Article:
Commissioner Dave Harvey disagreed. “This is not a new issue, but I’m seeing conflicting messages,” he said. “I keep hearing we won’t get anything from it, but resorts such as Aspen have specific product targeted to a specific demographic, where two to three families can room together, celebrate holidays or enjoy their time together.”
Harvey said that for Mammoth to prosper, it has to get away from weekend business and diversify its product offering. “How do we make [our product] the best? How do we develop a product that brings 7, 10 or even 12 night stays?”
Commissioner Mickey Brown took that thought further. “DRCEDS (the Town’s Destination Resort Community & Economic Development Strategy) lays out very specific guidelines about how to become a destination resort,” she noted. Charging that Mammoth has a “critical shortage” of large-format lodging, Brown thinks that large groups either go to condos or townhomes, or they look at single-family homes.
Commissioner Colin Fernie said he favored not shelving the issue, saying, “Tabling it is not productive,” but did think perhaps calls to let it wait until spring to be addressed, rather than in the middle of ski season, might be best.
Chair Duggan insisted that the town’s occupancy is not going to get a boost by putting more high-end product on the market. “Developers have been advised what the market needs, and we didn’t encourage many large properties, since there is demand for those only a few select times of year.” She thinks there is “lots of opportunity not met” with the town’s existing product.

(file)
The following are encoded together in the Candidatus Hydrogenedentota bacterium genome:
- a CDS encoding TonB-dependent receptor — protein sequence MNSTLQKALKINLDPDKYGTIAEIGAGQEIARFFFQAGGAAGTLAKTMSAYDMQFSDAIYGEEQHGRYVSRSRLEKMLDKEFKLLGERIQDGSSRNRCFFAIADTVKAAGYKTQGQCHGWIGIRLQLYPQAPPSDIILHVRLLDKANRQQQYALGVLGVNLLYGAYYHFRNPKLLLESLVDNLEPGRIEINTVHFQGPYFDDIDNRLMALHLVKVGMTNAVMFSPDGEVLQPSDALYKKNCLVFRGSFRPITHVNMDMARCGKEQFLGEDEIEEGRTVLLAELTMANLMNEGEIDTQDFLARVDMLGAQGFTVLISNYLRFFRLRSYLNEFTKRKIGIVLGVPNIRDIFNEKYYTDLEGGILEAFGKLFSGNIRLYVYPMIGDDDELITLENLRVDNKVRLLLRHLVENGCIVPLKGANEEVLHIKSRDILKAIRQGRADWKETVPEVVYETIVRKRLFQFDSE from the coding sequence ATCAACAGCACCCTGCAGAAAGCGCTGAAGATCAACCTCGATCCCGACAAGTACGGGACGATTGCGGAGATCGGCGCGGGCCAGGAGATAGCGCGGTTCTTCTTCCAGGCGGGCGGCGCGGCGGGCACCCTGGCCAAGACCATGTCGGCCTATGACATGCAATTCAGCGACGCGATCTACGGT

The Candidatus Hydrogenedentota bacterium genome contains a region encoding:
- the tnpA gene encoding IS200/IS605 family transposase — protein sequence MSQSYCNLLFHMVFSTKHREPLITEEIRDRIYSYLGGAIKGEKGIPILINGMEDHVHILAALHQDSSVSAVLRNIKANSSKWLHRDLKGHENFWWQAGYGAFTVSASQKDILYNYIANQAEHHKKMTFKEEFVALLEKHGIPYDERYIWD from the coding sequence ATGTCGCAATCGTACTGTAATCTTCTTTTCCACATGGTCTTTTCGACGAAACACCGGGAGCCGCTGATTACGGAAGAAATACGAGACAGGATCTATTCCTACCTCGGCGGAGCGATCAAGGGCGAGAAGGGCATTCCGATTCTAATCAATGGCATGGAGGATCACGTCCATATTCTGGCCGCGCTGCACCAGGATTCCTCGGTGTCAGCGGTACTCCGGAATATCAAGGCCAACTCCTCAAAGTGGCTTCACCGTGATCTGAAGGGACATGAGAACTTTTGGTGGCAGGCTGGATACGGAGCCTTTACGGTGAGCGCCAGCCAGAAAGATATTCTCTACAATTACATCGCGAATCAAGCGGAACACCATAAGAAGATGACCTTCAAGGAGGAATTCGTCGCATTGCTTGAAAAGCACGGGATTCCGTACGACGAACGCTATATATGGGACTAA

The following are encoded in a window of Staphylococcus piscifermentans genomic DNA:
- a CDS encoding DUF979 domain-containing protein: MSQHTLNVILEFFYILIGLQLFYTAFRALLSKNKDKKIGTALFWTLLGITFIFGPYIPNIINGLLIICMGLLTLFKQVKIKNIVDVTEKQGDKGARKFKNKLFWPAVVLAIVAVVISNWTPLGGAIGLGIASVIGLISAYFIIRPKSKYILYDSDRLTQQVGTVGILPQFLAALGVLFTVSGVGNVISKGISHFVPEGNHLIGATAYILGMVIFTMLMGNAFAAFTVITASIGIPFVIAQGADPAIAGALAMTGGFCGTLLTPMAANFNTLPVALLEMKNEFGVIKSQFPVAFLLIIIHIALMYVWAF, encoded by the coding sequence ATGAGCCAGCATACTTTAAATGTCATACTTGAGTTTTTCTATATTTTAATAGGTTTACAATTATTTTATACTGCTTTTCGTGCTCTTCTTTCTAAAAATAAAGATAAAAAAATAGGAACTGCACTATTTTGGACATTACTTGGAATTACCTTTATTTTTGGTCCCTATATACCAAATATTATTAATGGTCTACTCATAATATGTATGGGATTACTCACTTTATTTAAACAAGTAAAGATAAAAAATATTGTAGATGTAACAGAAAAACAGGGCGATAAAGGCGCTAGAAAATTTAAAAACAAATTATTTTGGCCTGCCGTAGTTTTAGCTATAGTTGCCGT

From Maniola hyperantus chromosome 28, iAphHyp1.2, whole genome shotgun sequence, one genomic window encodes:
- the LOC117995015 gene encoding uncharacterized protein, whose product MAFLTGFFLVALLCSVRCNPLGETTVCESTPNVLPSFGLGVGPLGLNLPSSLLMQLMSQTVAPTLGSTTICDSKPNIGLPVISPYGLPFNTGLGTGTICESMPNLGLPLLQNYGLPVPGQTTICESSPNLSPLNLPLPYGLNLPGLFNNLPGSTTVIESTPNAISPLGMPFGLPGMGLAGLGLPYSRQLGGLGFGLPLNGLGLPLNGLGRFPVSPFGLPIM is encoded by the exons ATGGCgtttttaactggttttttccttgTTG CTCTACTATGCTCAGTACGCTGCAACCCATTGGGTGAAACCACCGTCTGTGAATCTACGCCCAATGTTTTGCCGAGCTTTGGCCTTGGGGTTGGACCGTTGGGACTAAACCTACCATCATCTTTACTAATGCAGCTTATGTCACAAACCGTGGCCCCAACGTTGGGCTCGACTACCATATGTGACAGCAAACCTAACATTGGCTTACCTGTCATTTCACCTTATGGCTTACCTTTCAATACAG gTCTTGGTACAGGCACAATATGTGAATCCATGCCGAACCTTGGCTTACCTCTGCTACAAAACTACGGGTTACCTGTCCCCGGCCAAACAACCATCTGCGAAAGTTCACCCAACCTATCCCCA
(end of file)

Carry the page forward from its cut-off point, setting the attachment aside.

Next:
The recommendation’s final language included holding off until spring 2013. Tenney went on record as saying she doubted staff would have any more time then than it does now, though Town Principal Planner Ellen Clark said in any case a nightly rentals workplan wouldn’t be added until the 2013-2014 fiscal year, which starts July 1 next year.
During the vote, Fernie, Harvey and Brown voted to recommend that Council direct staff to move forward with the analysis; Tenney and Duggan voted decidedly against the recommendation.
Whether Council decides to direct staff to proceed or drop the issue altogether won’t be known until it takes up the Commission’s recommendation early next year.